BOULDER, Colo. –
The “Peace Train” column on March 13 (“Take Colo. nukes off hair trigger”) had many factual errors, and consequently understated the problem.
Just north of us is a field of 150 Minuteman 3 intercontinental ballistic missiles, each with two to three independently targeted warheads. These missiles and 400 more like them are on launch-on-warning, two-minute alert. The two minutes includes the time for verifying orders.
The launch sequence, including target selection, is 45 seconds.
This is because submarine-launched ballistic missiles can destroy them eight minutes after leaving their tubes. If a computer at Peterson Air Force Base says it sees the infrared signature of an SLBM, President Barack Obama will have two to four minutes to decide whether to risk his ICBMs or fire them.
On Nov. 28, 1996, President Boris Yeltsin of Russia was in that position.
What looked like an American D5 SLBM carrying eight independently targeted warheads to his command posts was a satellite launch. The notice got lost. If Yeltsin had not waited you would not be alive to read this.
Russia’s missiles remain on launch-on-warning.
At all times, eight Ohio-class submarines are at sea. Each carries 24 D5 missiles. At all times, four subs are “on station” to destroy Russia’s nuclear forces in a surprise attack.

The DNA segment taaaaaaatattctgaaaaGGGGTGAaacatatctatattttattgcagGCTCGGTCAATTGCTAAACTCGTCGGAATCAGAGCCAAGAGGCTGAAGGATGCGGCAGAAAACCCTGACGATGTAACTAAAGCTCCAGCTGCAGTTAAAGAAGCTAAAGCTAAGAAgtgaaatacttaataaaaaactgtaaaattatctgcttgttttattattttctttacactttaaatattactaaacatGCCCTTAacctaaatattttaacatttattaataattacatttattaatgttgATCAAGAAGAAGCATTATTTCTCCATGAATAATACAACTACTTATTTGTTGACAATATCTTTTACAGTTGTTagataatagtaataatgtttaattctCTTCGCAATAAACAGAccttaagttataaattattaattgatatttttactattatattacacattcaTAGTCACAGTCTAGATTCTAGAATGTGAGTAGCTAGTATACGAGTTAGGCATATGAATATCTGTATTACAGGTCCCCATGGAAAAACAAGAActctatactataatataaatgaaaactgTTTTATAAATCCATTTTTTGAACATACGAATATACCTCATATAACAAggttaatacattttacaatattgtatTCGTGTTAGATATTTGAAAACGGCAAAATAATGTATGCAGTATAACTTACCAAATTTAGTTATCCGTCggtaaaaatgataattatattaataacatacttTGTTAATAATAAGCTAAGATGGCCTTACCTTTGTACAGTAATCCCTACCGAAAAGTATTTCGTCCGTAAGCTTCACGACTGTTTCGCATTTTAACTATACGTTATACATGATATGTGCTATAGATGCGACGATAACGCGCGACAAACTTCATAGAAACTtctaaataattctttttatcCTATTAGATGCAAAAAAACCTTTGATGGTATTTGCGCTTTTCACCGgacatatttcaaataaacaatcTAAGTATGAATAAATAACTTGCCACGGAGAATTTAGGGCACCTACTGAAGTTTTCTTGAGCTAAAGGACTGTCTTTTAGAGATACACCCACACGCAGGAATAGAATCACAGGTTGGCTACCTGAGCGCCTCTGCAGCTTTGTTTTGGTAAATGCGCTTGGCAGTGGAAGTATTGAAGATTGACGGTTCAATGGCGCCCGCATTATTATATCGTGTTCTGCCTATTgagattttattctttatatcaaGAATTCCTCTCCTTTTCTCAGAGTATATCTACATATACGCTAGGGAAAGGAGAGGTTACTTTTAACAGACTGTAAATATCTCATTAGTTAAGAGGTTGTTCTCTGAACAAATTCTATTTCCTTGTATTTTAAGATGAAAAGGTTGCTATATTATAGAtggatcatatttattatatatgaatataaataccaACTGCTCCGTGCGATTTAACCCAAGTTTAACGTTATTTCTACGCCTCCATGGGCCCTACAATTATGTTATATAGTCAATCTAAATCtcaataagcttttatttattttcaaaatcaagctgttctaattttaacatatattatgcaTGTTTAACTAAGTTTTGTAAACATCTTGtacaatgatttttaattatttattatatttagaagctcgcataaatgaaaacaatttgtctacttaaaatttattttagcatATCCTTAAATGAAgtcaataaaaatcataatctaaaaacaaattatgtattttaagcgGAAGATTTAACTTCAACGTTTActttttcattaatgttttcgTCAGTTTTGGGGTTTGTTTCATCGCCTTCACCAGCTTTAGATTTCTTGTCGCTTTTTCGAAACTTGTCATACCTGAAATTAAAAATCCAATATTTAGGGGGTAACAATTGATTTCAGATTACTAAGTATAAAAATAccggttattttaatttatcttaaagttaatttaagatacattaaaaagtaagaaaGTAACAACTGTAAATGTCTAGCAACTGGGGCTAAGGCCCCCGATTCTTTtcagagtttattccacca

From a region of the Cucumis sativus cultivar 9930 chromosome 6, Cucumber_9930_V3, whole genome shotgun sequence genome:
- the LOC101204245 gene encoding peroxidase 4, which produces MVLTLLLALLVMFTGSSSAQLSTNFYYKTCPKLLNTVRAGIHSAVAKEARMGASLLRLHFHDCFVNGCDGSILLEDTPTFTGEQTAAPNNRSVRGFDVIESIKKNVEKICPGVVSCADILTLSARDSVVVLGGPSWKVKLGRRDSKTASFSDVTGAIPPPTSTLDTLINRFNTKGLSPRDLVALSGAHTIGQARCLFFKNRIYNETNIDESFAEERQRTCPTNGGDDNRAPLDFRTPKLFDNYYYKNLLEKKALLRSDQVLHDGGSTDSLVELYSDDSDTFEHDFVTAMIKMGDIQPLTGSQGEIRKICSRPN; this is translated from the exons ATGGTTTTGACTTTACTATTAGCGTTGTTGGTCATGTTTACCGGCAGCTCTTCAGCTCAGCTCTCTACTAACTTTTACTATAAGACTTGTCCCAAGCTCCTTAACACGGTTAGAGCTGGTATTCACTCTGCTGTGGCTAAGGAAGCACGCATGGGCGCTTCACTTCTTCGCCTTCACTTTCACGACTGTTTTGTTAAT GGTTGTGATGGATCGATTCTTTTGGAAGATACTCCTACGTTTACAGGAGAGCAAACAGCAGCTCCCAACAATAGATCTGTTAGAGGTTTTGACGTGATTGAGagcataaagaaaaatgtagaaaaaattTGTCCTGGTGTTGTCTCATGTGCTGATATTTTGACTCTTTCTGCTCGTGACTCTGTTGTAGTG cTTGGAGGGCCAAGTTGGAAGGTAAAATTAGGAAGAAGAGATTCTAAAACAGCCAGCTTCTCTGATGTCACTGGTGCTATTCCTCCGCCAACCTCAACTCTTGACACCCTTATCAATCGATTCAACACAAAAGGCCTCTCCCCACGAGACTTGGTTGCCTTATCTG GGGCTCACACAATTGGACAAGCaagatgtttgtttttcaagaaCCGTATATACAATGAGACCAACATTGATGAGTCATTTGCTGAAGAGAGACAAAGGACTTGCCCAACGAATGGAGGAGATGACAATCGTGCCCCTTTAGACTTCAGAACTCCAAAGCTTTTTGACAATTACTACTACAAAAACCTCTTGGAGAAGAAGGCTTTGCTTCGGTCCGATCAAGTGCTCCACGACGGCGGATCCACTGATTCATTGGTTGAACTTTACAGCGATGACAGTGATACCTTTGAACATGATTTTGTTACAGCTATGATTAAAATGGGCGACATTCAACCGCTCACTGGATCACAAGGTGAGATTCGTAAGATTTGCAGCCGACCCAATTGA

Assuming two warheads per target and a 50 percent failure rate, 10 percent of Russia’s missiles might get off. To destroy that 10 percent, the Pentagon plans to deploy X Band radars and interceptor missiles in Finland and eastern Europe and deploy interceptor missiles on Aegis warships off Russia’s coasts.
The object is unfettered domination of the oil resources of the Caspian Sea basin.
Russia is reinvesting in its nuclear forces and navy. Every day it gets more likely that a lost document or something that silly will cause the world to end.
The Minuteman 3 is a vulnerable and obsolete weapon. Retire it.
That done, we need to negotiate with Russia to step down from two-minute alert to five minutes, then 15 minutes, then a phased, mutual disarmament. Since 1945 we have been sacrificing security for domination.
We must sacrifice domination for security.